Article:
Once Doug regained his balance, he considered turning to chase the truck, hoping to run it down and break its windshield with a branch that the sudden near-hurricane-force winds had brought down along the road. But he had to get his soaked self home before the next Trumper tried to run him down with more success than the first.
To Doug's surprise, a car in the far lane slowed, and mirrored his speed for a few dozen yards. Doug cautiously wiped half a gallon of water from his forehead and glanced suspiciously at the car, which turned out to be a Prius at least a decade old. The driver rolled down his window, smiled, and called out, "Hey, wanna ride?"
Doug called back, not quite honestly, "That's okay. I'm almost home." He could swear his voice gurgled through the rain. Doug actually still had a mile to go, but he knew that he'd soak this guy's back seat to the point where it would take weeks to properly dry. He couldn't do that to him after such a kind offer.
"Okay," the man called through the rain. "You're doing great--keep it up, buddy!"
The car puttered soundlessly away, and Doug looked for a bumper sticker. He expected "Stronger Together" or "Feel the Bern" or "Coexist"--which the goddamned Democrats needed to learn how to do. But the back bumper was bare as the rainwater flicked up from the tires. Not even, "Eat More Kale."
What makes one middle-aged white guy buy a Prius, offer a ride to near-drowning strangers, and spread love so easily, Doug pondered, while another middle-aged white guy buys a cars that helps ruin the earth, tries to scare or even hurt other people, and votes for a con artist like Trump? He would have a harder time unraveling that mystery than he would grasping a handful of sunshine in this monsoon squall.
His labored breathing resembled sobs as he reflected on the contrast between one fellow human's kindness and another's malice. Water streaked down Doug's cheeks in mini-rivers, and he couldn't even tell if the flow was freshwater rain or his own saltwater tears.
The furnace pumping action of running had ceased generating internal warmth, and Doug's teeth began to chatter as he actually considered dropping to his knees and letting the storm wash him away, perhaps all the way to some far away land where the natives had never even heard of Trump, let alone had to live under his malicious reign and see his spray-tanned mug of TV every other minute. But Doug stayed upright, sloshed on through the flood, and pushed himself all the way home.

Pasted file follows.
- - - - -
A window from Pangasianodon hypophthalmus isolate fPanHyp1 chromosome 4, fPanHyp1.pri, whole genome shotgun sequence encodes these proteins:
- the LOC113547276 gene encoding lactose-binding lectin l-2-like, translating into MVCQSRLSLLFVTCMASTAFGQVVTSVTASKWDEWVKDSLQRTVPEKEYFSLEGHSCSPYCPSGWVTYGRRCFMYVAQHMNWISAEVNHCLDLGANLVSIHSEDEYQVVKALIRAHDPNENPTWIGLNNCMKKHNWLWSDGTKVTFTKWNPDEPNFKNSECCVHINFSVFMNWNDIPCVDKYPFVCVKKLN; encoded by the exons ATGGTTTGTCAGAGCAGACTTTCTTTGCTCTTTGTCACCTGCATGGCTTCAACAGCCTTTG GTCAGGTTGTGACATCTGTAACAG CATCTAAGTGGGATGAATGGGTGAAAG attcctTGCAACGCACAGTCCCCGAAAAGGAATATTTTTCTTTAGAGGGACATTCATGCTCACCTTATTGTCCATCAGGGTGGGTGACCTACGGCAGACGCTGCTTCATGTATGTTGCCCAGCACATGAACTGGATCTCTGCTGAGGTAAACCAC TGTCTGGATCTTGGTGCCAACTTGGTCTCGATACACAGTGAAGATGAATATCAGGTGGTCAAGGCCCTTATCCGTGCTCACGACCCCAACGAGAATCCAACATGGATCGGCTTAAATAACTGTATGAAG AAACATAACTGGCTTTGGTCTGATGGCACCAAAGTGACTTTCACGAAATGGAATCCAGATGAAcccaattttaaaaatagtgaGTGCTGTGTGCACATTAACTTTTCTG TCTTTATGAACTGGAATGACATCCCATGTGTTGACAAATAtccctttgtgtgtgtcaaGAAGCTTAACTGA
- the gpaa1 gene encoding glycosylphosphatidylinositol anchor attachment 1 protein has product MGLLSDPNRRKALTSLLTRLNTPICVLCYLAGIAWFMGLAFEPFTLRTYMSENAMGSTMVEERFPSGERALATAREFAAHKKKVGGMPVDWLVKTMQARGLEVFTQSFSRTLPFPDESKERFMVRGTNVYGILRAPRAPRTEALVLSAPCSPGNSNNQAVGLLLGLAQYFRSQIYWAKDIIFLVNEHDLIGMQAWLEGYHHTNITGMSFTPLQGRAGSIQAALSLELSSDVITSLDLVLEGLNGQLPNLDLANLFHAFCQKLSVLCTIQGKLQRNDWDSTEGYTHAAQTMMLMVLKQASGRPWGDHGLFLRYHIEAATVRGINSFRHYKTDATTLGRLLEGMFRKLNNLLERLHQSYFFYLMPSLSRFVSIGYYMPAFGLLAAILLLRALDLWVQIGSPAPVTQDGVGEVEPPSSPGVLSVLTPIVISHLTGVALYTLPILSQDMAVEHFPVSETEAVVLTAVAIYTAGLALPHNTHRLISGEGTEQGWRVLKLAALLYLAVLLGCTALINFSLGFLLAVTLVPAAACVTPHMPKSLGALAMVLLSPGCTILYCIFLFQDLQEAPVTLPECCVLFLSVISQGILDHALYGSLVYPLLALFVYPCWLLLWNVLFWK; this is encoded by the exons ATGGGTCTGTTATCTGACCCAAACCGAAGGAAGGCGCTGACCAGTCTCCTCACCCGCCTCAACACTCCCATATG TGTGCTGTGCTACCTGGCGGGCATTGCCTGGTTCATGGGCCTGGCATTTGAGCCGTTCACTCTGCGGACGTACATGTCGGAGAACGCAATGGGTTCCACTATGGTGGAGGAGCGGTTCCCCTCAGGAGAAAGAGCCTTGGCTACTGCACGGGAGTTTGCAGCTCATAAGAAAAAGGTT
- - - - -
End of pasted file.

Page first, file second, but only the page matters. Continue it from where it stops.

Instead of sitting on the porch to catch his breath and gently stretch his hamstrings as he usually did after a run, Doug stripped off as much clothing as he legally could while still in semi-public view on his porch. Then he rushed through the front door and down a short hallway to his downstairs bathroom/laundry. He stepped quickly into the shower-tub combo and stripped off the rest of his soaked clothing, tossing everything into the washer while trying to keep the floor as dry as he could.
As he struggled to catch his breath and regain feeling in his fingers and toes, he glanced at his watch. For a moment, he thought the rain must have damaged either the mechanism or his ability to read it, but the digital seconds blinked as clearly as they always did. To his complete shock, he had just covered this four-mile course faster than he thought possible for his aging body, knocking more than two minutes off his person-best time.
"I'll be d-d-d-damned," he muttered as he turned the shower handle toward hot and lifted his face to the steaming spray, so much different from the rain outside, so much better, so healing.
In that warmer mini-deluge--out of the cloudburst, away from the television news, distant at last from his own racing thoughts for a brief moment--he began, at last, to thaw.
Please read this story four times. Here's the fourth time:
Things suck since Trump won. It's okay to be angry. But things will only get better if we do something. Exercising is a good start, but voting is better. Get to the polls and do the right thing--even if you have to run there in the rain on election day.
John Sheirer lives in Northampton, Massachusetts, with his wonderful wife Betsy and happy dog Libby. He has taught writing and communications for 26 years at Asnuntuck Community College in Enfield, Connecticut, where he also serves as editor and faculty advisor for Freshwater Literary Journal (submissions welcome). He writes a monthly column on current events for his hometown newspaper, the Daily Hampshire Gazette, and his books include memoir, fiction, poetry, essays, political satire, and photography. Find him at JohnSheirer.com.